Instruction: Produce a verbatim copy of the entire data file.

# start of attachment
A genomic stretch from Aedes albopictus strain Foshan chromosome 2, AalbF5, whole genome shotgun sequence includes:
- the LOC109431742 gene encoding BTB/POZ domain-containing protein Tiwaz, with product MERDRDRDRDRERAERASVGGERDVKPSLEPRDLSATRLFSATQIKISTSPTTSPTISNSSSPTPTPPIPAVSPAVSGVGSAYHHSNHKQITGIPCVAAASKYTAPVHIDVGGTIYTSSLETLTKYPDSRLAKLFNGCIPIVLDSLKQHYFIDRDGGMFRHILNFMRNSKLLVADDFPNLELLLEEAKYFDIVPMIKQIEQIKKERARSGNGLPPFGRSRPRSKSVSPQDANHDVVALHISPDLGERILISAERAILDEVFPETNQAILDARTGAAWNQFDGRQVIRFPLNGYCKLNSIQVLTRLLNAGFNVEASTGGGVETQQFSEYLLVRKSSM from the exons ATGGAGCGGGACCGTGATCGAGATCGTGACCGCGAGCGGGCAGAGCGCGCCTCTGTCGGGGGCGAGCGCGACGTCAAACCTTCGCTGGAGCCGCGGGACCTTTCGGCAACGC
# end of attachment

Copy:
A genomic stretch from Aedes albopictus strain Foshan chromosome 2, AalbF5, whole genome shotgun sequence includes:
- the LOC109431742 gene encoding BTB/POZ domain-containing protein Tiwaz, with product MERDRDRDRDRERAERASVGGERDVKPSLEPRDLSATRLFSATQIKISTSPTTSPTISNSSSPTPTPPIPAVSPAVSGVGSAYHHSNHKQITGIPCVAAASKYTAPVHIDVGGTIYTSSLETLTKYPDSRLAKLFNGCIPIVLDSLKQHYFIDRDGGMFRHILNFMRNSKLLVADDFPNLELLLEEAKYFDIVPMIKQIEQIKKERARSGNGLPPFGRSRPRSKSVSPQDANHDVVALHISPDLGERILISAERAILDEVFPETNQAILDARTGAAWNQFDGRQVIRFPLNGYCKLNSIQVLTRLLNAGFNVEASTGGGVETQQFSEYLLVRKSSM from the exons ATGGAGCGGGACCGTGATCGAGATCGTGACCGCGAGCGGGCAGAGCGCGCCTCTGTCGGGGGCGAGCGCGACGTCAAACCTTCGCTGGAGCCGCGGGACCTTTCGGCAACGC